The 4 Hour Body

Tim Ferriss, the business expert who wrote the now ubiquitous 4 Hour Workweek, has stepped into the world of health and hotness.  As readers of his first work know, this isn’t exactly a wild departure: Ferriss made his millions creating, running, and selling a supplement company.
Feriss’s book is EPIC, clocking in around almost 600 pages.  Happily, it’s split up into a number of smaller books addressing common goals like fat loss, muscle gain, and optimal sexy time.

Things I Liked:
-Ferriss is very entertaining writer and it’s a very enjoyable read.
-Ferriss interviewed a LOT of awesome people from the world of training and nutrition: Gray Cook, Brett Jones, Mike Robertson, Dave Tate, Mark Bell, Joe DeFranco, John Berardi… the list goes on.
-He understands the value of the FMS and the beauty and genius of the kettlebell.
-I GENUINELY appreciate his enthusiasm and his willingness to look at VERY outside the box approaches to achieving his goals.

Things I Didn’t Love:
-He doesn’t believe in the law of thermodynamics.  Dude.  Seriously?  Even worse, if you’re not up on the research, he makes a pretty compelling argument for it.   (Mark sighs heavily and prepares to explain the calorie in/ calorie out formula to a new batch of humans…)
-While I LOVE that he plugs the FMS, I’m not a fan of self screening.  I know that Cook released a book called Athletic Body In Balance which has a self screen in it. I’ve read it, and again, hooray for introducing people to movement quality.  However, as Brett Jones said while I studied the FMS under him at my certification, “Self screening is like self surgery.”  Nothing replaces a trained, objective, OUTSIDE eye.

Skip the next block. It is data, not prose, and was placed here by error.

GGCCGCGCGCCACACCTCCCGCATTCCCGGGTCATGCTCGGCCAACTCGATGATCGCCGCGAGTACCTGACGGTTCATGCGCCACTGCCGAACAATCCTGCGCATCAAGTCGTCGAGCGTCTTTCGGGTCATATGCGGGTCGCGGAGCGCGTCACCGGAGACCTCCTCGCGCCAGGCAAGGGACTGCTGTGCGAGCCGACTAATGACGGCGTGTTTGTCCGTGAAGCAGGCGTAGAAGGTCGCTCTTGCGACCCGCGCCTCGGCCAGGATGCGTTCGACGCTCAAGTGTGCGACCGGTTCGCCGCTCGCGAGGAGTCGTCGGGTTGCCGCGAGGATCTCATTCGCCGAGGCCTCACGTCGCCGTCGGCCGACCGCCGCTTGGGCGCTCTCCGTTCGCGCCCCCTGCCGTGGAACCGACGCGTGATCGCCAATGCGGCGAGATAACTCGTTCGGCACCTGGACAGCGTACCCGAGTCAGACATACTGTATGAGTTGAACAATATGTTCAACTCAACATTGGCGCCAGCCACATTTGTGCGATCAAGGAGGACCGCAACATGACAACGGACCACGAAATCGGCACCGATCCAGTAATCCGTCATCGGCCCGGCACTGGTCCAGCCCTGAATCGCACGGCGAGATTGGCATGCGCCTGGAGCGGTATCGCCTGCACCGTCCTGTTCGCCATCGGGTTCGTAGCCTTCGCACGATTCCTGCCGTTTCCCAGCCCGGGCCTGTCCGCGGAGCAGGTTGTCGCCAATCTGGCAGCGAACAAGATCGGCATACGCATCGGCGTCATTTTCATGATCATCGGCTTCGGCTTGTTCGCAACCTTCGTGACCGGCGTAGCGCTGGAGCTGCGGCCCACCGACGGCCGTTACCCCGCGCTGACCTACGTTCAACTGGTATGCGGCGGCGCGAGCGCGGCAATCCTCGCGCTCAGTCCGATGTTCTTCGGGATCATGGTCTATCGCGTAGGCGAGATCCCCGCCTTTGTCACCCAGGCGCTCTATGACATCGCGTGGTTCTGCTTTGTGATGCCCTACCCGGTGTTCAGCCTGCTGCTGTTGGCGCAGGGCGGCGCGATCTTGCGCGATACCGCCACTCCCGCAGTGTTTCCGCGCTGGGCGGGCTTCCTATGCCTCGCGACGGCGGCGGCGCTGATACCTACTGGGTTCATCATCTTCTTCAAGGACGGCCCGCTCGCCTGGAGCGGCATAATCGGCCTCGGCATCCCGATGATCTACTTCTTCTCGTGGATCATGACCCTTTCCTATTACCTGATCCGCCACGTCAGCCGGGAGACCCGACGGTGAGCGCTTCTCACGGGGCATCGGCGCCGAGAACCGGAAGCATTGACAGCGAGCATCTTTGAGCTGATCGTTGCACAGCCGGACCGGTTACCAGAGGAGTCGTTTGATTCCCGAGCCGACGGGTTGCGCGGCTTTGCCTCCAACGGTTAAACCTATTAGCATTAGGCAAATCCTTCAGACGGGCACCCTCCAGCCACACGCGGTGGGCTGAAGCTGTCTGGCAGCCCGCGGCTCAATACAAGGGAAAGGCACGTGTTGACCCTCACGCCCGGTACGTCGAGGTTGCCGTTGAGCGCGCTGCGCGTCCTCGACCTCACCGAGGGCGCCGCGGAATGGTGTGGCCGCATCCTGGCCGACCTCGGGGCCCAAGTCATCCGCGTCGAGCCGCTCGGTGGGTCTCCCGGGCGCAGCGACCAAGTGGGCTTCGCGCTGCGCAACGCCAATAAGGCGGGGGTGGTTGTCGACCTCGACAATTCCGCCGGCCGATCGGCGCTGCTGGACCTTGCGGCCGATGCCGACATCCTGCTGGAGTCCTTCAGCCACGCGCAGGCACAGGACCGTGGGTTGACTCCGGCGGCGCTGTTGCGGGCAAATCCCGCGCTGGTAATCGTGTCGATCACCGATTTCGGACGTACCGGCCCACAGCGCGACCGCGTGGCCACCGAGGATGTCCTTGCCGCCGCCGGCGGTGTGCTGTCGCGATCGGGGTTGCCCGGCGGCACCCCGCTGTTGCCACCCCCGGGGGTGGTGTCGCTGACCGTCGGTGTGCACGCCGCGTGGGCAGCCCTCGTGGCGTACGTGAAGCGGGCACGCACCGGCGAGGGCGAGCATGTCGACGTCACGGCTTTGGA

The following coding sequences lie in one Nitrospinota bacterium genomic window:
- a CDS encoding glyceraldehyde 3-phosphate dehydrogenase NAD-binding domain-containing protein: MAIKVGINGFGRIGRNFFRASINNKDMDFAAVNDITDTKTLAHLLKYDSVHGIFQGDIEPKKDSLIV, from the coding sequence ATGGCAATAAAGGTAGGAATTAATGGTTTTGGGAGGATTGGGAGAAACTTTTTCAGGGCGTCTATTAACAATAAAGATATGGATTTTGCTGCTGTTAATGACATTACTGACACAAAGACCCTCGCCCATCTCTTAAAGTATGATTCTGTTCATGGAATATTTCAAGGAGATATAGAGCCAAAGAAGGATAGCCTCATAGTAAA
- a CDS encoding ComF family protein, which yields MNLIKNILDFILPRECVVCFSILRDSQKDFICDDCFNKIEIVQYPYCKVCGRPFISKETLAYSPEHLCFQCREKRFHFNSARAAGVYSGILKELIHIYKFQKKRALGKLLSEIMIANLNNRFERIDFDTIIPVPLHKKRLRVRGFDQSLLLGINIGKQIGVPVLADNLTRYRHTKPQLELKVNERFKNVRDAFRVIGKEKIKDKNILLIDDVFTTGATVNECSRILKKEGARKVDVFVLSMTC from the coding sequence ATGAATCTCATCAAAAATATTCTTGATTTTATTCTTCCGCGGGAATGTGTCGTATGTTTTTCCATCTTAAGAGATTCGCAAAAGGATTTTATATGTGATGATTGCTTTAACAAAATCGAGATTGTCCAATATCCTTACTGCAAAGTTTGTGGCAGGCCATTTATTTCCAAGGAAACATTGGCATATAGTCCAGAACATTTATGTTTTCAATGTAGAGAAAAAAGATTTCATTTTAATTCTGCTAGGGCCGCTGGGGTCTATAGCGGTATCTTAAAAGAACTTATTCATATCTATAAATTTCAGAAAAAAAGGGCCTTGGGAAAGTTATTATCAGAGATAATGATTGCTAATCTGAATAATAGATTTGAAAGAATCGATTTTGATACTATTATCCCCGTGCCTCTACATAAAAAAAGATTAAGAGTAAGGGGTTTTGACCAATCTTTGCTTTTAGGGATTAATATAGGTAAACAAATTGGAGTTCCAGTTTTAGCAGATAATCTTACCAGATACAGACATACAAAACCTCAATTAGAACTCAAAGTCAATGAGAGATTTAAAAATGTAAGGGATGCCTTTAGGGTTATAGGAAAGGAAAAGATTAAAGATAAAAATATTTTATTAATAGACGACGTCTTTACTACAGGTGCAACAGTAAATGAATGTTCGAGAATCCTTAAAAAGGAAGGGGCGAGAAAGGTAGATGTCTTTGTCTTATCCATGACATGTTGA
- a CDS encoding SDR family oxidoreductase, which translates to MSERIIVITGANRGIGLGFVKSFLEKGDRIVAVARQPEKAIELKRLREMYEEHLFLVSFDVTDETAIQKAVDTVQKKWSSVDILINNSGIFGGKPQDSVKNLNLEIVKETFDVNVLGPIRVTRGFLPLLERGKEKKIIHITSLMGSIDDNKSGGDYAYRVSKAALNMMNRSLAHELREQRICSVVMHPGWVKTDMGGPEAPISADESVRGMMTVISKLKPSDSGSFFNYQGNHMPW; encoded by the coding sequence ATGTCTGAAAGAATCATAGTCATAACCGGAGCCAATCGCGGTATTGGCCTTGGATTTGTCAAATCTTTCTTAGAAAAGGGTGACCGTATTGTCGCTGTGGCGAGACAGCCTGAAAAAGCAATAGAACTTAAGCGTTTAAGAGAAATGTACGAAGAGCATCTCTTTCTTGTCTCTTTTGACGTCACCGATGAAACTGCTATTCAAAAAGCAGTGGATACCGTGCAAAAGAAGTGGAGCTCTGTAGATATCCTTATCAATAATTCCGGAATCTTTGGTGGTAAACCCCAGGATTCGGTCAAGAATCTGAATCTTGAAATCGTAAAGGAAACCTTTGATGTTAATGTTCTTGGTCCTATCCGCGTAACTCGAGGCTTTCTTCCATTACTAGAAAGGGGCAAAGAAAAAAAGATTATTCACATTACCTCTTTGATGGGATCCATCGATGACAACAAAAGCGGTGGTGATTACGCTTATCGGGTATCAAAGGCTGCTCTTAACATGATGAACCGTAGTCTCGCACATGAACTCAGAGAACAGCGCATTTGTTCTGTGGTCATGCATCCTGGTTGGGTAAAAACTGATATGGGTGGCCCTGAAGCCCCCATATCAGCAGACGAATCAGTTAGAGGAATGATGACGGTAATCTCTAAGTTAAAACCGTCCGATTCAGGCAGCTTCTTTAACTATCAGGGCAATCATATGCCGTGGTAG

-While there is some interesting stuff in here for sure, there’s not going to be much revolutionary for training and nutrition junkies.  That said, to be fair, he’s writing for the general population, so this is totally understandable.
-A lot of the chapters start with semi-annoying stories that usually go something like this: “So there I was, finishing off a bottle of (EXPENSIVE FAMOUS WINE) and getting ready to go (EXTREME SPORT) with (NAME OF FAMOUS YOUNG WEALTHY ENTREPRENEUR), the inventor of (NAME OF INTERNET WEBSITE) and the next thing I know… I’m on Richard Branson’s private island.”  I’m exaggerating of course… but not by much.  I know he’s not trying to brag (…I think), but it got a little bit tedious for me.

All in all?:  In spite of myself… I really did enjoy it.  And while I personally find no compelling reason to disbelieve the law of thermodynamics and consequently am skeptical about the elements in the book where I have less expertise, I see a little bit of my own ocd “life is a big experiment, what if I tried THIS?” passion in Ferriss.  I also appreciate his introducing of a lot of cool training info that the general population may not be hip to (FMS, kettlebells, max strength training… even the Arthur Jones HIT stuff is at least going to expand the horizons of the Flex Magazine crowd).  I think if you’re looking for an enjoyable read, this is not a bad book.  I do however encourage you to really make sure you don’t buy into everything you read.  Then again… I guess I could put that caveat to any book.


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